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From diabetes to DMD
by Kelsey Kaustinen  |  Email the author


NEW YORK—N-Gene Research Laboratories Inc. (N- Gene), a diabetes research biopharmaceutical company based in New York, recently announced a new discovery centered on BGP-15, the company's lead compound. Australian scientists working in close cooperation with N-Gene researchers discovered that the compound, which is currently being developed as a diabetes treatment, could have potential as a novel therapy for treating Duchenne muscular dystrophy (DMD). The results were recently published in Nature.  
BGP-15 is a heat shock protein inducer and a co-inducer of heat shock protein 72 (Hsp72) that causes an increase in insulin sensitivity by blocking JNK phosphorylation. The compound is currently being tested in an international Phase IIb study in patients with type 2 diabetes, with results expected by the end of this year.
As a diabetes therapy, BGP-15 exhibits a variety of advantages over existing approaches, says Gabor K. Kalman, CEO of N-Gene. It offers a better safety profile, he says, without the cardiovascular issues, water retention or liver toxicity often seen in some diabetes drugs. In addition, Kalman adds that as the compound is "basically a cytoprotective agent," it could have been developed independently from diabetes as a cardioprotective drug as well.
DMD is a form of muscular dystrophy that gets worse rapidly. Caused by a defective gene for dystrophin, a protein found in the muscles, it manifests itself in muscle weakness, which begins in the legs and pelvis. The condition occurs in roughly 1 out of every 3,500 male infants. There is no cure or any effective therapies for DMD. In the recently published work, BGP-15 was tested in animal models of DMD and was found to not only make a pivotal protein functional again, reducing muscle damage, but to also increase the strength, endurance and lifespan of the animal models.  
"We believe this publication reinforces the expectation that N-Gene's platform technology, based on stress-response regulation, will eventually result in the emergence of a novel drug class with diverse therapeutic directions," Dr. Peter Literati, co-founder and chief scientific officer of N-Gene, said in a press release.  
BGP-15's potential in treating DMD came as a surprise, says Kalman. The company's co-chief scientific officer, Dr. Mark Febbraio, is also the head of the Cellular and Molecular Metabolism Laboratory and director of Basic Science in the Division of Metabolism and Obesity at the Baker IDI Heart and Diabetes Research Institute. Febbraio has a working relationship with Prof. Gordon Lynch, head of the Department of Physiology at the University of Melbourne, says Kalman, and the two discussed BGP-15's potential in treating muscular dystrophy, which then led to the animal studies. Lynch led the research, which was conducted by Dr. Stefan Gehrig of the Basic and Clinical Myology Laboratory in the University of Melbourne's Department of Physiology in collaboration with Febbraio and his team at Baker IDI Heart and Diabetes Institute.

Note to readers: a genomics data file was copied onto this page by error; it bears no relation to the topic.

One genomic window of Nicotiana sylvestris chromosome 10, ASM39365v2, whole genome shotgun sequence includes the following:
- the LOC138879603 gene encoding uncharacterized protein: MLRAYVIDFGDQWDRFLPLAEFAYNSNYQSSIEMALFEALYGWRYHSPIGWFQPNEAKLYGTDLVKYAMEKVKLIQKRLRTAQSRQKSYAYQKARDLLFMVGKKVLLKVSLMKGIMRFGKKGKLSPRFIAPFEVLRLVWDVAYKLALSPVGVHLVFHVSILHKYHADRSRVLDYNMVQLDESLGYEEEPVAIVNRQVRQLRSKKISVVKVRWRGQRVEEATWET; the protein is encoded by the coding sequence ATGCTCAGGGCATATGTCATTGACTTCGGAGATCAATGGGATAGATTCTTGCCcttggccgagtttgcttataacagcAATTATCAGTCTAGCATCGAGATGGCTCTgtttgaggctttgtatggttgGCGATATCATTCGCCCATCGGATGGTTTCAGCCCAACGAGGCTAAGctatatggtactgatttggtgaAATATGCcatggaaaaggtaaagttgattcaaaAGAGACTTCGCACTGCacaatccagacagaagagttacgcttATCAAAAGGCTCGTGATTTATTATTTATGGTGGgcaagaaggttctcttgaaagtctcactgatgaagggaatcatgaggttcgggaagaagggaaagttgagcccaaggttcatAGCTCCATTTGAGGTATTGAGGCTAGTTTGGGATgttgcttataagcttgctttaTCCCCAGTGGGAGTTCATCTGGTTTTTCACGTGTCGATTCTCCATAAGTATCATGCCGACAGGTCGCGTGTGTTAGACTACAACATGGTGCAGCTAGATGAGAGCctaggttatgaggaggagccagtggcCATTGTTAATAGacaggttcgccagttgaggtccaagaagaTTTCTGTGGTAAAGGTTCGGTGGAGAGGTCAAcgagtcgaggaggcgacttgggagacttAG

It was noted in the paper that the results "provide evidence that increasing the expression of Hsp72 in muscle (through the administration of BGP-15) has significant therapeutic potential for DMD and related conditions, either as a self-contained therapy or as an adjuvant with other potential treatments, including gene, cell and pharmacological therapies." A news release from the Department of Medicine, Dentistry and Health Sciences on the University of Melbourne's website noted that "upregulating heat shock protein 72 in skeletal muscles of mice with severe muscular dystrophy, improved muscle strength, slowed the disease progression and increased lifespan by more than 20 percent."  
Kalman says the company believes heat shock proteins could have potential in several other indications as well.  
"We believe that there may be a part in Parkinsonism, in Alzheimer's and other neurodegenerative and metabolic diseases, in polycystic ovarian syndrome and muscle dystrophy," says Kalman. "So quite a wide range of therapies may benefit from heat shock protein science."  
He adds that "it is yet a dilemma" whether they will pursue the muscular dystrophy avenue with the compound, as the diabetes indication is both clearer and more advanced in development. According to Literati, the company will remain focused on advancing the compound within the diabetes indication, "but we look forward to seeking partners with which to advance this technology and realize its potential in the treatment of DMD as well as many other disease indications."  
"I believe that quite a lot of companies are looking for indications such as DMD, and we already had one tentative interest from a Big Pharma partner, and I believe that because this is such a unique result, what we could demonstrate, that it's really gearing interest or it will gear interest from Big Pharma," says Kalman. 

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